Michaux: Phil Mickelson deserved march to victory

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GULLANE, Scotland — While the stodgy R&A brass was arrayed properly on the 18th green handing out all of the hardware to its top British Open achievers, Phil Mickelson was just hanging 100 yards away shooting the breeze with a few friends in the media.

Phil Mickelson held the Claret Jug for winning the British Open. He was joined by the low amateur, Matthew Fitzpatrick (from left), and runner-up Henrik Stenson.  FILE/ASSOCIATED PRESS
FILE/ASSOCIATED PRESS
Phil Mickelson held the Claret Jug for winning the British Open. He was joined by the low amateur, Matthew Fitzpatrick (from left), and runner-up Henrik Stenson.

Only when R&A chief executive Peter Dawson announced “the champion golfer of the year, Phil Mickelson,” did the left-hander politely excuse himself.

“Guys, I think I’m supposed to be on the green,” he said before setting a new precedent with a long victory walk and wave.

It’s hard to overstate just how giddy Mickelson was after storming to victory in the one major he believed would be the hardest for him to win. For 45 minutes he waited as nobody behind him really had a chance to catch him. He was cracking jokes with family and friends and even took the most impertinent questions in stride.

Talking about the twin “bullet” 3-woods he hit to reach the par-5 17th into the wind, Mickelson boasted that no club has changed his life so much since his first 60-degree L-wedge when he was 14.

“Could that 3-wood have hit the 18th fairway at Winged Foot in 2006?”

Mickelson laughed: “I don’t think any club would have gotten in that fairway. Did you see my stats?”

Everyone saw what he did this time with an improbable 66 in tough conditions with nothing but brilliant shots down the stretch. It will go down as one of the greatest Sunday major performances of all time. He deserved that victory march.

Here are some other highs and lows from 142nd Open Championship:

BIRDIE: Hideki Matsuyama. The former two-time Asian Amateur champion has never missed a cut in five major starts and has consecutive top-10s after turning pro. Was tied for sixth at Muirfield despite a slow-play penalty. Major potential.

BOGEY: Adam Scott. For the second consecutive British Open, Scott bogeyed four consecutive holes on the back nine Sunday with the lead. At least he still has the green jacket.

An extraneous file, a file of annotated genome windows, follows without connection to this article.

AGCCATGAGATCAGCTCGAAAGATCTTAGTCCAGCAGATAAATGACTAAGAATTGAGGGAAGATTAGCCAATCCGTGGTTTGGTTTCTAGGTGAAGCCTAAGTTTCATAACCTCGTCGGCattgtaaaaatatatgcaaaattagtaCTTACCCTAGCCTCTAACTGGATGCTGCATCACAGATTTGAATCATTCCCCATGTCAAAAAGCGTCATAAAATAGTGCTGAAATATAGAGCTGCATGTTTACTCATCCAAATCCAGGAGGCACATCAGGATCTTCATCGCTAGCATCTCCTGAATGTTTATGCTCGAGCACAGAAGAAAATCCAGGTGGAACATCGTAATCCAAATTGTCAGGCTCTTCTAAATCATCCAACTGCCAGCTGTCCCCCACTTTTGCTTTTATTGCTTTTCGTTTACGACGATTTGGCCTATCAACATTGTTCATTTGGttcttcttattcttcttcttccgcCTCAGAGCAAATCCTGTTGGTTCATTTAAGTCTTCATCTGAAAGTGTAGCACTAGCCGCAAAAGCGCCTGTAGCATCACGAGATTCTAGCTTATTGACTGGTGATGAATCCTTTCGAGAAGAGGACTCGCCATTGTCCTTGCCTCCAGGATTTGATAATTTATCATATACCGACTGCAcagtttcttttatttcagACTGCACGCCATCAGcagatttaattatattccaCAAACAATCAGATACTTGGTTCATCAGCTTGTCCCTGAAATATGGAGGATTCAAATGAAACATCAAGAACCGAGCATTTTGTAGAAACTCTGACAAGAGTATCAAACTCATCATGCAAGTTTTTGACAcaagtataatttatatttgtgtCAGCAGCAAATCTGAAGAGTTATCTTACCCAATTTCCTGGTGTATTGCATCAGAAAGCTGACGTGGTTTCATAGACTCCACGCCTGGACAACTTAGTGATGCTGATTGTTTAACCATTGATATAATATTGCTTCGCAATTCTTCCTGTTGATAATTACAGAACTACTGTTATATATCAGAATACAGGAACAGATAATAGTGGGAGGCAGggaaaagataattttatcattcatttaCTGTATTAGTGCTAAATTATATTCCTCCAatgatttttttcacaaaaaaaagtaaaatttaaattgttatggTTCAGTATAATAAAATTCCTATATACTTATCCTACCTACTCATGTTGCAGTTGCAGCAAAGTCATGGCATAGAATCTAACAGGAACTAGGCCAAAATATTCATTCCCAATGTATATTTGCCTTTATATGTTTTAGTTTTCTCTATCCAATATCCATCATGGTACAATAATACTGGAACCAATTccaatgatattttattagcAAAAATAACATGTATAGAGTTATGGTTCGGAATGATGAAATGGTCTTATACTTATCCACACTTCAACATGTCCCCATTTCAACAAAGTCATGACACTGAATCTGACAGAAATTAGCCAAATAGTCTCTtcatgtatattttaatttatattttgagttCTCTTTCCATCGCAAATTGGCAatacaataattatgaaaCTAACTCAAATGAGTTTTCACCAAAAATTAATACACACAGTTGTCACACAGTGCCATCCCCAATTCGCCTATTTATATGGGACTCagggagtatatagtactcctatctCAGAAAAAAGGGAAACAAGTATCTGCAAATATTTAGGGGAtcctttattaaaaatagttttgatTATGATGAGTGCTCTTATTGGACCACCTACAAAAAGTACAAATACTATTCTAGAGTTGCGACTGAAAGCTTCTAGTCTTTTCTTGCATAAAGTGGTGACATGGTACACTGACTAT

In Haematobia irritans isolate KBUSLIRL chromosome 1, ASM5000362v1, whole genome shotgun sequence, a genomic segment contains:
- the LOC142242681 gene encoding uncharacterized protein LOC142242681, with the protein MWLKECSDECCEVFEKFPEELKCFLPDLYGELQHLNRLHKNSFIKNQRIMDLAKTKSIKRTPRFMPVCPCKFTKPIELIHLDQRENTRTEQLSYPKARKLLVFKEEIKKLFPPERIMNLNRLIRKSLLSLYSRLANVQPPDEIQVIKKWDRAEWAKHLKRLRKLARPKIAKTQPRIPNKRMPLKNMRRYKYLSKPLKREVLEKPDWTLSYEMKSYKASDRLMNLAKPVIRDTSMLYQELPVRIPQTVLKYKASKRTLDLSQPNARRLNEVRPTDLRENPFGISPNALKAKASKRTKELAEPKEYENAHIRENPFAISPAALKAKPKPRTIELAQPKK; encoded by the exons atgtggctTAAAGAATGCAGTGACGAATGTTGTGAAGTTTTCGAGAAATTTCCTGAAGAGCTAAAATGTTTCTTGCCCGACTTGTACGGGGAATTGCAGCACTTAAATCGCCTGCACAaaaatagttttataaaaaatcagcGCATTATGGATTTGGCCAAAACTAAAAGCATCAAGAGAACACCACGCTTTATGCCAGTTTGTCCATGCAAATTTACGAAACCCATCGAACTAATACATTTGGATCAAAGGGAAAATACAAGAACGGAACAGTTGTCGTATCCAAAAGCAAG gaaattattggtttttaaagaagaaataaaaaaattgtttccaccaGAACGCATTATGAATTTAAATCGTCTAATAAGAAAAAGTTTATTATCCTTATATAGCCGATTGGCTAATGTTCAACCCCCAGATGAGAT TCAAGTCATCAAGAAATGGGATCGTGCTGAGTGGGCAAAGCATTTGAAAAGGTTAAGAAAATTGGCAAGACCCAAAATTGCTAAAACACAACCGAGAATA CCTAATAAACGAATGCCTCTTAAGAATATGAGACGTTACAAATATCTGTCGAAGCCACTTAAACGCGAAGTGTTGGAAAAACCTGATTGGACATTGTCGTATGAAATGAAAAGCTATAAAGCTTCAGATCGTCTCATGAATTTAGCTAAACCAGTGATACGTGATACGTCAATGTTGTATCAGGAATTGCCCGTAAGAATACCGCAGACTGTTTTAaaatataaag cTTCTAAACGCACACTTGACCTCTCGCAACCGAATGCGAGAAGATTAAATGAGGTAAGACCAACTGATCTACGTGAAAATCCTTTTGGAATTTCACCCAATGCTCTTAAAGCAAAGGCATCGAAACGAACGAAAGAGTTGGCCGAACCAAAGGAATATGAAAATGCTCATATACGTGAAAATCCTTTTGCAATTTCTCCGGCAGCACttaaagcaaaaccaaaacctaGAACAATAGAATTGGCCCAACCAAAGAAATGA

BIRDIE: Ian Poulter. Much like Birkdale in 2008, Poults made a late charge with an eagle-birdie-birdie-birdie stretch from 9-12. But he couldn’t post the score that could have forced the field behind him to flinch.

BOGEY: Tiger Woods. Once again poised to end his five-year major drought, all Woods did was struggle on his distance control and putting speed when it most counted. He never was a factor Sunday.

BIRDIE: Zach Johnson. Proving to be a consistent links performer after opening 66 and a tied for sixth finish. His kind of golf.

BOGEY: Lee Westwood. Despite all of the home support in the UK and much improved putting, Westy still backed up and watched someone else win his major on Sunday.

BIRDIE: Henrik Stenson. Former Players champion lost much of his money and his game not long ago, but only Mickelson was better in Scotland the past two weeks.

BOGEY: Hunter Mahan. Back-to-back final group pairings in majors and all he has is a pair of 75s to show for it.

BIRDIE: Miguel Angel Jimenez. Sure, the most interesting man in the golf faded fast after holding 36-hole lead despite recently breaking his leg on vacation, but his cool factor still captivates in words and actions.

BOGEY: Dustin Johnson. Tied for third after the cut and the bomber went 76-77 on the weekend.

BIRDIE: Scottish Open. Proved to be a perfect warm-up for Mickelson. Next year when it moves to classic links Royal Aberdeen, a lot of great names might try to follow Lefty’s game plan.

PAR: Ladies Golf Union. The status quo held firm in defense of all-male membership policies in the Honourable Company of Edinburgh Golfers and Royal & Ancient Golf Club. But perhaps the door has opened for future inclusive discussions.

BIRDIE: Muirfield. The world’s most pristine and perfect links course once again delivered a Hall of Fame winner. Perhaps we should take another look at Ted Ray’s and Alf Perry’s résumés.

BOGEY: Sean Foley. Swing coach started Sunday with three clients in the top three and none of them could close like Justin Rose did at Merion.

BIRDIE: Russell Henley. Cool sportsmanship moment of the week was Henley sprinting through the deep rough to locate where he saw 18-year-old Matthew Fitzpatrick’s ball dive in. Helped the youngster make the cut and become low amateur.

BOGEY: Brandt Snedeker. His silky putting escaped him during 79 on Friday, otherwise he might be holding the claret jug himself.

BOGEY: Peter Dawson. Guy never backs down from a fight, whether it’s with the PGA of America boss over anchored putting, critics regarding gender discrimination or Poulter suggesting windmills and clown face for 18th hole setup. Pompous much?


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